August in Denton County was either hot and dry or cool and wet, depending on whether you’re a realist or a statistician. Most days of the month, the maximum temperature topped out at or above 95 with several days at or above 100. Denton Enterprise Airport went nearly 40 days without measurable rainfall (though that stretch began in July). The realist, who pays the electric bill and the water bill, and watches the grass dry up and the ponds dry up, knows it was another brutal grind of August heat and drought one comes to expect in North Texas.
The numbers tell a different story, at least as far as the official record goes. The average high during the month was about 95 degrees. The average low was about 73. It works out to an average day-night temperature of about 84 degrees, which was just barely below normal. Our hottest high was 101 on the 7th and 16th, while our coolest low was 61, on the morning of August 1st.
Rainfall was even more surprising. Despite 27 days without any measurable rainfall from mid-July through early August, isolated heavy rains fell at mid-month. 1.41″ fell on the 10th and 11th. Another 2.35″ fell on the 13th and 14th and .93″ fell on the 17th and 18th. Then, it turned hot and dry again through the end of the month. Some areas of southern Denton County received up to 8 inches of rain last month!
Total official rainfall at the airport was nearly 5 inches; 4.78″ which was 1.3″ above normal for August. The statistician says, “Not bad…for August.” Through August, about 21.5″ of rain has fallen at Denton Enterprise, which puts us about 3.5″ below normal for the year. If your rain gauge differs for this month, chalk it up to the spotty nature of summer storms.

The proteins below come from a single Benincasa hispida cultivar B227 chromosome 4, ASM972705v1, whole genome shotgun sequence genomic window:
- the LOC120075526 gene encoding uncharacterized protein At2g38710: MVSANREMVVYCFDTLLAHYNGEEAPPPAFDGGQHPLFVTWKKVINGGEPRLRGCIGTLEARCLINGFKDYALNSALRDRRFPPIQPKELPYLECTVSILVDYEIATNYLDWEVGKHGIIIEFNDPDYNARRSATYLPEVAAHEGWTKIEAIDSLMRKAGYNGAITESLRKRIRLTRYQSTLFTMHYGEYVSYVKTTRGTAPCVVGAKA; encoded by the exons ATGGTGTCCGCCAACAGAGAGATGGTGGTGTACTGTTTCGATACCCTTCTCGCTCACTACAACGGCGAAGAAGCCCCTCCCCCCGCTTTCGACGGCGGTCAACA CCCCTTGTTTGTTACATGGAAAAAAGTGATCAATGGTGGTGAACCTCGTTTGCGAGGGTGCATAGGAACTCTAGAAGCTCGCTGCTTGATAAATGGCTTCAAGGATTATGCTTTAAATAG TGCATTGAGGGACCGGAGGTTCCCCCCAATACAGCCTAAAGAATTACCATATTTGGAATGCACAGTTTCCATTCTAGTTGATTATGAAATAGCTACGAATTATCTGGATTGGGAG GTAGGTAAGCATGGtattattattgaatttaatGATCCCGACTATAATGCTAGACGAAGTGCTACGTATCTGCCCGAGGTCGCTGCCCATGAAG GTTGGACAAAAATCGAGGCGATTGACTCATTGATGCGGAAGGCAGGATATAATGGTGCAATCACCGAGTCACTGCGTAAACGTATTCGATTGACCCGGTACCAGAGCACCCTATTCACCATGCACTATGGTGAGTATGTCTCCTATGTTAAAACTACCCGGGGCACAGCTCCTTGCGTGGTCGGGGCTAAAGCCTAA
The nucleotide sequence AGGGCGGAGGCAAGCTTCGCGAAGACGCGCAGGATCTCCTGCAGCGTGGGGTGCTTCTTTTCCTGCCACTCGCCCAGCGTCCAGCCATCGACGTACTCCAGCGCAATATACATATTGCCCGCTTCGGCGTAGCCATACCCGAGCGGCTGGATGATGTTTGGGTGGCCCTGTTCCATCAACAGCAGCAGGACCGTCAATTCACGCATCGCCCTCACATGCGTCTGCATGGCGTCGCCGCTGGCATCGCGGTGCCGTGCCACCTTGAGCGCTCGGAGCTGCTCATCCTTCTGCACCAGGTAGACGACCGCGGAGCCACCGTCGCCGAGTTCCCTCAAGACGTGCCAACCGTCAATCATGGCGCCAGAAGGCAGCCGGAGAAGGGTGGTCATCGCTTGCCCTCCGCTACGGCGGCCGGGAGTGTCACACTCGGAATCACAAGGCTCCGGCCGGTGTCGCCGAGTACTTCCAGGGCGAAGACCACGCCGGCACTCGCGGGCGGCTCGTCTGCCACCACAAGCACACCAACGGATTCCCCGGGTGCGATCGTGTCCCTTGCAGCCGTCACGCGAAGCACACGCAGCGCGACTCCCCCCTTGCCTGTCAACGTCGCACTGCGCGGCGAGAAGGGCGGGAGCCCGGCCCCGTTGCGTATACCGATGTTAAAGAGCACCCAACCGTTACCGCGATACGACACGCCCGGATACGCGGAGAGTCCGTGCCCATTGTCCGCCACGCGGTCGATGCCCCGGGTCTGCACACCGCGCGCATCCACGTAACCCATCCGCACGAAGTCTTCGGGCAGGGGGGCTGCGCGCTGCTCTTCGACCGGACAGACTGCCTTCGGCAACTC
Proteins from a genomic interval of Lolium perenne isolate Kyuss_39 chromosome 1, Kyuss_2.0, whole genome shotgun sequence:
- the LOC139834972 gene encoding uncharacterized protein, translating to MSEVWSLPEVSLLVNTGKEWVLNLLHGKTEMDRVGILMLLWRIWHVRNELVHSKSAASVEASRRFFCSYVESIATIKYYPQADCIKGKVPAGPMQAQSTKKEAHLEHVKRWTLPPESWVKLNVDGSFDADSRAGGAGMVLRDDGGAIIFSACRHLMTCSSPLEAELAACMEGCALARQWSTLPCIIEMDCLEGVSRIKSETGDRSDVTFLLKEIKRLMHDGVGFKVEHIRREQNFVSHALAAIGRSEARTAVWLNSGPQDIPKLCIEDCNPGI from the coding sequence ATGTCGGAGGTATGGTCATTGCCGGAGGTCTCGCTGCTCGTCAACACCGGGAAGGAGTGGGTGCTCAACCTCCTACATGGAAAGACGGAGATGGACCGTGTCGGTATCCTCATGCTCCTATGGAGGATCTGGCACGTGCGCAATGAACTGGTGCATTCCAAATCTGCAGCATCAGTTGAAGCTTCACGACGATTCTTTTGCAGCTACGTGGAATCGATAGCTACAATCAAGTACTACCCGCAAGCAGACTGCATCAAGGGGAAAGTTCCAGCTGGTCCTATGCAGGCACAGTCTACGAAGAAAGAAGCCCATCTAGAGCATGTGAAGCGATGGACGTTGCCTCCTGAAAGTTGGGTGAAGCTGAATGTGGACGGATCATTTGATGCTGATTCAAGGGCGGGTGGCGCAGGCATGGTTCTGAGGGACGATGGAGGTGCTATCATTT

For the record, the 2018 edition of the “Old Farmer’s Almanac” predicted summer here would be “cooler and wetter than normal.” And it was correct, but only for a few days in August (June and July were dry scorchers.). The new 2019 edition, just out, predicts next summer in Texas/Oklahoma will be (suspense builds.) “cooler and wetter than normal.” It’s still an entertaining read in passing.
Severe weather was in or near Denton County at least twice during the month. Thunderstorms on the 9th and 10th blew down a few trees. A second round of gusty thunderstorms blew down fences and trees all across North Texas on the evening of the 18th. The second round of storms occurred when a gust front or outflow boundary from Oklahoma storms encountered extremely warm, humid conditions in North Texas. No injuries or hail, but lots of routine wind damage was reported.
The Climate Prediction Center offers little hope for September; temperatures at or above normal and rainfall near normal. The heat and drought in the southwestern U.S. has virtually cut off the Pacific moisture supply from Texas. Only Gulf moisture is available right now, but there are signs of tropical activity that could be more important after mid-September.
Brad Barton is Chief Meteorologist for WBAP820/570KLIF/99.5’The Wolf’ and Home Field Meteorologist for the Texas Rangers Baseball Club.